A vehicle’s suspension system is an essential component of any truck. The suspension is made to accommodate any driving terrain to which the truck is subjected. The suspension system’s role in trucks makes it difficult to compromise its quality and durability. The market has different kinds of suspension systems that are made to function differently depending on the driving terrain. This guide will focus on the different types of suspension systems and how a truck suspension system works.
How A truck Suspension System Works
The Independent and the Solid Suspension
In an independent suspension, if a single wheel hits a bump or moves over debris, it will absorb the shock without transmitting it to the other wheel. Most vehicles, except the heavy-duty full-size truck, use independent suspension on the front axle.
The independent suspension offers the best ground clearance making it the best option for off-roading trucks. The excellent ground clearance comes in handy when driving on rugged terrain and keeps the belly of your truck safe from damage from stones and other obstacles.
The solid suspension has a bar that connects the wheel to the solid axle. When a single wheel on the solid suspension runs over a pothole, the wheel on the other side will feel the impact.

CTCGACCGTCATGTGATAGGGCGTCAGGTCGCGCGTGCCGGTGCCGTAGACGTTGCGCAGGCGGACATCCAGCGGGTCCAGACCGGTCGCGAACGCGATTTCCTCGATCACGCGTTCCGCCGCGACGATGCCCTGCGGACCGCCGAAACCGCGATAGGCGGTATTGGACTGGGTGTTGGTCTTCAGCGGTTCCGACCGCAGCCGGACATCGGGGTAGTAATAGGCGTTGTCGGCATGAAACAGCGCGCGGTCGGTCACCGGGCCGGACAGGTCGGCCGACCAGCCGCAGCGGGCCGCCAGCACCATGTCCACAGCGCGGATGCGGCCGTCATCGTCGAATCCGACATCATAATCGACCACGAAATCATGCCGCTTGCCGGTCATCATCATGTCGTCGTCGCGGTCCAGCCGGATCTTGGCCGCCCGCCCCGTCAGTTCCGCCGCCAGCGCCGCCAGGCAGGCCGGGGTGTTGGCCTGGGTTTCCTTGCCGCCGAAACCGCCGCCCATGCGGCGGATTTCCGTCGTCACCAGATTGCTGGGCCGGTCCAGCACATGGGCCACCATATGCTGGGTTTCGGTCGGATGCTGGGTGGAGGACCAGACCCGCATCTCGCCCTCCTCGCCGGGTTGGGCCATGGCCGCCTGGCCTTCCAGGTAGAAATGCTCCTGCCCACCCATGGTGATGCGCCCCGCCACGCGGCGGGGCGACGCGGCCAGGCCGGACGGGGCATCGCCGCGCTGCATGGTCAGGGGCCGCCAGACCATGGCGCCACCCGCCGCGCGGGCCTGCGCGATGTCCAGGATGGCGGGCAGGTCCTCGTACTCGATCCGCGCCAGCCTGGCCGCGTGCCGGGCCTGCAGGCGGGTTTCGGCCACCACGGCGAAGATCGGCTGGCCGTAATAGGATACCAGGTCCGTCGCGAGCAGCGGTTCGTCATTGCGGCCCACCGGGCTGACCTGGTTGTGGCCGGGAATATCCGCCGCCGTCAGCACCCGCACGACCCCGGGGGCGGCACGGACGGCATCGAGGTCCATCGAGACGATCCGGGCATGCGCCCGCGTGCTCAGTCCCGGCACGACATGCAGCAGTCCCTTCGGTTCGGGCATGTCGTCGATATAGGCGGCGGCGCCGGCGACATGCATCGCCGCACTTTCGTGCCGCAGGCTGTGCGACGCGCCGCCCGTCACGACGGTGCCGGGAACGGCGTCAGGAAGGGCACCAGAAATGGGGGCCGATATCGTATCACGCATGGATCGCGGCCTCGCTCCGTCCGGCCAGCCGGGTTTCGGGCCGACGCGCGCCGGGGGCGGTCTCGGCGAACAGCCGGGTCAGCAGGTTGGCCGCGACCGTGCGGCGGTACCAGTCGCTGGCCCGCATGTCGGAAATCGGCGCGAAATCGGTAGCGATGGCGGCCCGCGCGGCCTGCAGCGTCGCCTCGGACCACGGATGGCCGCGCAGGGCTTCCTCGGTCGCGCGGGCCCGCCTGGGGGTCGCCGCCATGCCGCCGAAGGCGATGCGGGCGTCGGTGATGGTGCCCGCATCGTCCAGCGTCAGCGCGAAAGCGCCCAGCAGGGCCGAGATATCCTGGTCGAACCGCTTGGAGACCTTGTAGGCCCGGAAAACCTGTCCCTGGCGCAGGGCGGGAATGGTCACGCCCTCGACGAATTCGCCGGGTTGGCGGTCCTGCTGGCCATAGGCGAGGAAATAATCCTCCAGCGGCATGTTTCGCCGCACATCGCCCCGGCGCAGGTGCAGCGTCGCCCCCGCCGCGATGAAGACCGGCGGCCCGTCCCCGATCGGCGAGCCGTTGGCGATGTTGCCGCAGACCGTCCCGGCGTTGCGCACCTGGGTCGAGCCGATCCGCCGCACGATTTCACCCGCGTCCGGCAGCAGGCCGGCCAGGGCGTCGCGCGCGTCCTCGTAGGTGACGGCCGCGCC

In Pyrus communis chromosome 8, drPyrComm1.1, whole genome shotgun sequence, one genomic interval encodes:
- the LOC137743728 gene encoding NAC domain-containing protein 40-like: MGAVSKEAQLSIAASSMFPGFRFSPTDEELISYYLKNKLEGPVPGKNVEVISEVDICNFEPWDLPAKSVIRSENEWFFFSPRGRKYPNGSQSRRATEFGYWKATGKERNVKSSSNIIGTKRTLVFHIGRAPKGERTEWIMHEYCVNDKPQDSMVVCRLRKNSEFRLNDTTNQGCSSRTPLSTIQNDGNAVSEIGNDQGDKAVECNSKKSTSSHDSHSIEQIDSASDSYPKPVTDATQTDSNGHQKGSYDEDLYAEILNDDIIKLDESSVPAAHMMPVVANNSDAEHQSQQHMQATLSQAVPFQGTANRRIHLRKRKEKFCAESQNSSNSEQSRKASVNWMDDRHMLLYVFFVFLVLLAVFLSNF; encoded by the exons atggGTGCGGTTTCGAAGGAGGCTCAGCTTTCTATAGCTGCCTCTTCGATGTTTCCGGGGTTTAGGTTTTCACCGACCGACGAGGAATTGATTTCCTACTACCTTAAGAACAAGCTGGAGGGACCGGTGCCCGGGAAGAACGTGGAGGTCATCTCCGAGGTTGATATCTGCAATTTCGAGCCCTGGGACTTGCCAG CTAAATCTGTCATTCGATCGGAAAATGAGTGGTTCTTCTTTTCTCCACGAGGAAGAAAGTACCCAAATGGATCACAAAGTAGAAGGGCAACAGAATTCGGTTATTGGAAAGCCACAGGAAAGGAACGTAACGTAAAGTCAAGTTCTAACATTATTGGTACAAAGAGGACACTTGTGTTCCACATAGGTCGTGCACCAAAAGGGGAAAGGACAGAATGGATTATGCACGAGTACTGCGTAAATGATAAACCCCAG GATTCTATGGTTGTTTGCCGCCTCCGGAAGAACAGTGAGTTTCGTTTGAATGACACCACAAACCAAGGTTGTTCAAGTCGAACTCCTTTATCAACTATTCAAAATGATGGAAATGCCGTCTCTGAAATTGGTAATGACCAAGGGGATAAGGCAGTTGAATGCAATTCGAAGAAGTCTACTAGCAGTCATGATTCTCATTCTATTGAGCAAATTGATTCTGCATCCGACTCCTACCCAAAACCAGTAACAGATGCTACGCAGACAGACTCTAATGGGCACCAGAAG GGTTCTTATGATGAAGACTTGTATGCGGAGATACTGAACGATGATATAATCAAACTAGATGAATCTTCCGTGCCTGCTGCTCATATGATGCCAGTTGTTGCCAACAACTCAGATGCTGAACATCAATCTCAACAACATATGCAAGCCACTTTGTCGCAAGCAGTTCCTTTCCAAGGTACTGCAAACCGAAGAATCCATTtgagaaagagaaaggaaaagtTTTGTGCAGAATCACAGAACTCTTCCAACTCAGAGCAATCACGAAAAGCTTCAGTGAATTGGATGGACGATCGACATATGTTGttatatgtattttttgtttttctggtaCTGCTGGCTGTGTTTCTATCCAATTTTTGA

The solid suspension is relatively durable even though it does not give such a good ground clearance, but it is the best for rock crawler trucks.
Coil Spring And Leaf Spring Suspension
The coil spring suspension is standard in most trucks. They can fit in both the independent and the solid suspension. The coil spring has a variable spring rate, making it stiffer as it compresses. This quality makes the coil spring offer a smooth ride when your truck is loaded.
The ability of the coil spring to become stiffer with the weight of the load in your truck compromises its durability to the leaf spring.
The leaf spring is most common in solid axles at the rear of trucks. The leaf spring does the role of suspending the vehicle’s weight in its place and also holds your truck’s axle. Adding more leaves to the leaf suspension increases your truck’s stiffness and load-carrying capacity.
Torsion bars are unique suspension types the GM company uses for most of its trucks. The Torsion bars are compatible with the independent suspension. The torsion bars resist the wheel movement by twisting when they detect a wheel moving on a pothole or debris.
The air springs are composed of valves, air compressors, air lines, height sensors, and control modules. Air reservoirs and springs. Both the independent and the solid suspension can use the air spring. Such a suspension can lift your truck when driving on rugged terrain to offer more ground clearance. When going on high way, this suspension can lower your truck to increase fuel economy and stability.
Different kinds of suspension systems for your truck differ in structure and operation. These suspension systems offer different driving experiences in various terrains. It is necessary to choose the type of suspension which suits well your driving terrain.